Maternal diabetes pre-dating pregnancy significantly increases the risk for congenital malformations. The malformations occur very early during gestation, at the beginning of organogenesis. In an effort to understand the molecular mechanisms by which maternal diabetes disturbs embryonic development, previous research from the Principal Investigator's laboratory has shown that, in a mouse model of diabetic pregnancy, excess glucose metabolism by the embryo inhibits expression of Pax3, a gene that encodes a transcription factor required for development of neuroepithelium and neural crest. Reduced expression of Pax3 is associated with increased neural tube and cardiac outflow tract defects, two of the most common defects that occur in diabetic pregnancy. As a result of insufficient Pax3 expression, cells forming the neural tube or neural crest undergo p53-dependent apoptosis, and consequently, these structures fail to form properly. Recent research using embryonic stem cells (ESC) and cancer cells has demonstrated that self-renewability and pluripotentiality are coupled to a high rate of glycolysis. As ESC start to differentiated, p53 becomes activated and regulates expression of genes and enzyme activity that promote differentiation, senescence, and oxidative metabolism. Pax3-expressing cells are progenitors that must be able to proliferate and maintain plasticity to develop into multiple different specialized cell types until the stages of development when cells should stop proliferating and terminally differentiate. The overall hypothesis to be tested is that Pax3 is required during early development of neuroepithelial and neural crest cells because it must inhibit the thrust of p53 to prematurely cause senescence, differentiation, and high rates of oxidative metabolism. Evidence acquired during the previous funding period using mouse ESC indicates that Pax3 inhibits p53 stability, and that Pax3 and p53 are found in a complex with each other. However, it is not known how Pax3 destabilizes p53, nor whether degradation of p53 in response to Pax3 prevents the loss of stem cell characteristics as embryo cells start to differentiate.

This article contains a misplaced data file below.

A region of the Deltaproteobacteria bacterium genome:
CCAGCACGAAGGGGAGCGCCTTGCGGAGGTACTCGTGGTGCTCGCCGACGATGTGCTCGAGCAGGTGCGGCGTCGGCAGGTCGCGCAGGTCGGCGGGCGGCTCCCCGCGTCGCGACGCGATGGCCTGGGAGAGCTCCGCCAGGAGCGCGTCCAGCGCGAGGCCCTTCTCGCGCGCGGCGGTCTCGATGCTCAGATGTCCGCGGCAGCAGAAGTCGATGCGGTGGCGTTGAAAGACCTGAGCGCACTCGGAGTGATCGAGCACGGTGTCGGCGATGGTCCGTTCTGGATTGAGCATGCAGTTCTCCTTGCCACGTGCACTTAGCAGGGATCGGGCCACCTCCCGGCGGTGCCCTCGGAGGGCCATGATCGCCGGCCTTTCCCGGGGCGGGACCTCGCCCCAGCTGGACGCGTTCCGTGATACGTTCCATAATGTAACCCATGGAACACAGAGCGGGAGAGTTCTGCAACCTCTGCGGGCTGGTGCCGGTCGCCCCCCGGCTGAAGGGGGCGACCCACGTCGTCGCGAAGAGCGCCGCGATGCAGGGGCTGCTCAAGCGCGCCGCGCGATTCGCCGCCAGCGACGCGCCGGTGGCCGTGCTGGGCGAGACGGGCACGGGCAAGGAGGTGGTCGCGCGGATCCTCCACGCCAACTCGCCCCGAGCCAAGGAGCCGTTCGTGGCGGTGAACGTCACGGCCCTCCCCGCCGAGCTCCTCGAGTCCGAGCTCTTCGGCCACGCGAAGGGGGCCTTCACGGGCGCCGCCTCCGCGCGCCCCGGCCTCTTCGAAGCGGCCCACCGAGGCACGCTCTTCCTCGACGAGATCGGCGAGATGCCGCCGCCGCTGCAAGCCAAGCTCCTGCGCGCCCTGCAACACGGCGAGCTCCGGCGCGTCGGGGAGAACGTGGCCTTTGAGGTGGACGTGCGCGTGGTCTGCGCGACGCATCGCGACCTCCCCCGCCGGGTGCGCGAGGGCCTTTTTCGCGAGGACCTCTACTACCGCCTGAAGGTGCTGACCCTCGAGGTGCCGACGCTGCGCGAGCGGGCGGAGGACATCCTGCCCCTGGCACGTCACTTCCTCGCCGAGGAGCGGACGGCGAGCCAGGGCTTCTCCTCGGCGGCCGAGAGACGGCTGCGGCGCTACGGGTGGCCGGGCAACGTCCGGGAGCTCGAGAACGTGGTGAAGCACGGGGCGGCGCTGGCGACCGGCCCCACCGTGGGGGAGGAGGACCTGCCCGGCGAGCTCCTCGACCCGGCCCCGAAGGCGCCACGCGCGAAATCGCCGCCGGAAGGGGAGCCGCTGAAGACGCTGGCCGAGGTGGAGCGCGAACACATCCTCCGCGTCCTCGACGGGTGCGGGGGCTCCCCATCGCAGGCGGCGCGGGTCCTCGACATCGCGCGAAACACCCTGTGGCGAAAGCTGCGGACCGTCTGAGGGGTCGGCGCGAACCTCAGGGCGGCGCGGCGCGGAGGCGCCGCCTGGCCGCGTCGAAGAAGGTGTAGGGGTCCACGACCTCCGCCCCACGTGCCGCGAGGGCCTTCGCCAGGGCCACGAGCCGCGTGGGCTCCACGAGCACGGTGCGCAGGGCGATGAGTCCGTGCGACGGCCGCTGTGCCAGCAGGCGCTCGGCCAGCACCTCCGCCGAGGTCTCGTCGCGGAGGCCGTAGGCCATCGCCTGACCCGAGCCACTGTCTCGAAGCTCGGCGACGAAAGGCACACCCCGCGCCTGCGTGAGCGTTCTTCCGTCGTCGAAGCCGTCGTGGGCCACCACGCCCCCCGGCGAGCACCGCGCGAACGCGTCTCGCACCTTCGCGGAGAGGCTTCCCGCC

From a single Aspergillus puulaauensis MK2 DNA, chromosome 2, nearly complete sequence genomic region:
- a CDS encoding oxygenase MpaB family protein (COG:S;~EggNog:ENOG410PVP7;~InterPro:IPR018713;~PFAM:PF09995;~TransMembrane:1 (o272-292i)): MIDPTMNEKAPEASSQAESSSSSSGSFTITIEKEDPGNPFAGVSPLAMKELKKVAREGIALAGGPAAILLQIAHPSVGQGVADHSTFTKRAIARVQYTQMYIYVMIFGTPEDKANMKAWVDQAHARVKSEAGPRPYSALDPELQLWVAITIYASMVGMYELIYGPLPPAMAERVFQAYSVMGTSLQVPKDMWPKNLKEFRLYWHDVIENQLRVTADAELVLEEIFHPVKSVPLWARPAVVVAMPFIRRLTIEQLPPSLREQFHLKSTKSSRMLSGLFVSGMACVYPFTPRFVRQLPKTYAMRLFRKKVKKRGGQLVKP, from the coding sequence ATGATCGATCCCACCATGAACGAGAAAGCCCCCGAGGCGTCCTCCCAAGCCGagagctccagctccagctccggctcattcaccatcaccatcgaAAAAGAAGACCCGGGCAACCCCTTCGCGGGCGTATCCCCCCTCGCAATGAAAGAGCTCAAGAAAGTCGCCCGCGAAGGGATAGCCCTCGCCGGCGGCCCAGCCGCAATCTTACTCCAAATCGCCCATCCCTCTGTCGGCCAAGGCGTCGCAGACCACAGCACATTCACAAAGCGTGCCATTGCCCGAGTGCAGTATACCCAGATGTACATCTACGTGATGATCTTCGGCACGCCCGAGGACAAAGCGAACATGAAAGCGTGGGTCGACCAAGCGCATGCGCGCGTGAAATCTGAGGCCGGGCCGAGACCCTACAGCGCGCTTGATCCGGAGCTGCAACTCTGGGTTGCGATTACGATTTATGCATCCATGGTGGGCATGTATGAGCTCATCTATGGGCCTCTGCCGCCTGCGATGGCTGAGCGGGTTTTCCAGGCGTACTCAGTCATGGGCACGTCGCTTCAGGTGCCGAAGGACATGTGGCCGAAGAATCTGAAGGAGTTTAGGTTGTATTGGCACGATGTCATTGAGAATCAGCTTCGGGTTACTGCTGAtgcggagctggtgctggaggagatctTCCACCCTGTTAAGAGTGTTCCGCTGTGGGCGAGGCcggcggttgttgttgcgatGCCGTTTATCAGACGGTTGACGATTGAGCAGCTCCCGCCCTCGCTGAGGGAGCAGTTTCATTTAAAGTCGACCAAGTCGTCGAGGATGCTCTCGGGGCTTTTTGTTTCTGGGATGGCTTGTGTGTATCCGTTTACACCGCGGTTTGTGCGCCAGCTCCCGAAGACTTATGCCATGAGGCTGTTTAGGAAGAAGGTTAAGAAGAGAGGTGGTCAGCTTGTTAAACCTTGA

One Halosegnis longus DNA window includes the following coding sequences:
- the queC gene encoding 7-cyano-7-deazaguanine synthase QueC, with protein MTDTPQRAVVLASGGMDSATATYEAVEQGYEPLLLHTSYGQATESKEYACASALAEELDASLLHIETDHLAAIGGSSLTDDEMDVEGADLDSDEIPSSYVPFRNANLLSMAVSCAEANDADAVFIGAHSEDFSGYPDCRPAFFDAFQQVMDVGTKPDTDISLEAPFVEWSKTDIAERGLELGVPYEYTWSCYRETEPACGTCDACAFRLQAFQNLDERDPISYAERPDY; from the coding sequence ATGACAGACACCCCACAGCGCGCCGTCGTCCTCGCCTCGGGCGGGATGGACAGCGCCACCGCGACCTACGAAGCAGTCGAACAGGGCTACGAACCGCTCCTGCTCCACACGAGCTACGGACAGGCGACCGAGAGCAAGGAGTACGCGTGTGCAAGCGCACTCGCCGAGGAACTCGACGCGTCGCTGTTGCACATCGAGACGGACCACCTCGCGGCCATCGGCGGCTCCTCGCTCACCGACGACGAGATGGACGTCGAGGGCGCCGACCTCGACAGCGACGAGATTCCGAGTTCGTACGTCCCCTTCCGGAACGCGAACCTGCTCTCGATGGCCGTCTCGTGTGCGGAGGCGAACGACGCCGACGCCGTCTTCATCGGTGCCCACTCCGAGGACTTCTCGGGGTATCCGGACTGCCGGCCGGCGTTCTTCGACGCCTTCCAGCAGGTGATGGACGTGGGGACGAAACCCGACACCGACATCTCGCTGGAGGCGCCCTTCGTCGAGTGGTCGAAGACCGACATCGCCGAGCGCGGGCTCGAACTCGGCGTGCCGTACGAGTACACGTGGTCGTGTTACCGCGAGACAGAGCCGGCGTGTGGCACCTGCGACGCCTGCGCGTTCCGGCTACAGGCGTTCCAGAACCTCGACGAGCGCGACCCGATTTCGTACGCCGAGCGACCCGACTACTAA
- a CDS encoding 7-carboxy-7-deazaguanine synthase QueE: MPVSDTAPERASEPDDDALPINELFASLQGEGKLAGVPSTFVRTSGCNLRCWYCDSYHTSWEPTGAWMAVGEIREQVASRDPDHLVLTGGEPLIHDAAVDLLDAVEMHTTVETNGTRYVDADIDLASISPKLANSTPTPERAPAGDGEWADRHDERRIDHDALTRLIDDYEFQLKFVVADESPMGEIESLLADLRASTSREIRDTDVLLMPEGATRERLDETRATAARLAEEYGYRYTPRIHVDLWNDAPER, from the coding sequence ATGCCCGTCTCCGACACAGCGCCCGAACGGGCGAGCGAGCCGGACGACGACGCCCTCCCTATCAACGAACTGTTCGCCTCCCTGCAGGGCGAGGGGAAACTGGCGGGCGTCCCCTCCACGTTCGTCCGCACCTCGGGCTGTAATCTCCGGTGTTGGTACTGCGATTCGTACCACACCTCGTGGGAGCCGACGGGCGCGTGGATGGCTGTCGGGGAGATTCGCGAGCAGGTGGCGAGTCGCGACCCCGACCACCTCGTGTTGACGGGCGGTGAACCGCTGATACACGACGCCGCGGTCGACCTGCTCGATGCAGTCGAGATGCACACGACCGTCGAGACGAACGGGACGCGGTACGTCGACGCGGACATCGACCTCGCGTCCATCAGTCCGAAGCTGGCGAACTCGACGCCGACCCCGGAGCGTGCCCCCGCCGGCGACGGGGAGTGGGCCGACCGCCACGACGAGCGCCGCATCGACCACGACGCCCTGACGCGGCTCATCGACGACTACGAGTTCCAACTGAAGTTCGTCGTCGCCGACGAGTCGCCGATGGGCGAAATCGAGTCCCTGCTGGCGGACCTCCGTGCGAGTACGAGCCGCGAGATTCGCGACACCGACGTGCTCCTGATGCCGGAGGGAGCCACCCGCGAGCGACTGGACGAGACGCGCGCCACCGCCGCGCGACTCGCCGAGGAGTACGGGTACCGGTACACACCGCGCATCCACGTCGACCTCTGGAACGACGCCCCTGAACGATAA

The Specific Aims of this proposal are to: (1) Determine the mechanism by which Pax3 induces p53 degradation. (2) Test whether down regulation of p53 by Pax3 prevents loss of stem cell characteristics by supporting expression of genes required for self-renewal and inhibition of differentiation. (3) Test whether down regulation of p53 by Pax3 prevents loss of the balance of anaerobic: aerobic glucose metabolism that is characteristic of undifferentiated cells. These experiments will provide insight into the mechanisms by which malformations occur during diabetic pregnancy and other conditions when Pax3 expression is impaired. Furthermore, they will provide new information into the regulation of early embryo and stem cell fate by glycolytic and oxidative energy metabolism.

Public Health Relevance

Diabetes existing before pregnancy significantly increases risk for birth defects;the incidence of birth defects in the offspring of diabetic women is 2-5 times that in nondiabetic pregnancy. This diabetic complication is known as, diabetic embryopathy. The birth defects occur at the very earliest stages of embryonic development, when the organ systems are just starting to form. This project will investigate how altered expression of a gene that is required during early embryo development, resulting from diabetic pregnancy, leads to birth defects.

National Institute of Health (NIH)
National Institute of Diabetes and Digestive and Kidney Diseases (NIDDK)
Research Project (R01)
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Pregnancy and Neonatology Study Section (PN)
Program Officer
Jones, Teresa L Z
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Joslin Diabetes Center
United States
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Morgan, Sarah C; Relaix, Frederic; Sandell, Lisa L et al. (2008) Oxidative stress during diabetic pregnancy disrupts cardiac neural crest migration and causes outflow tract defects. Birth Defects Res A Clin Mol Teratol 82:453-63

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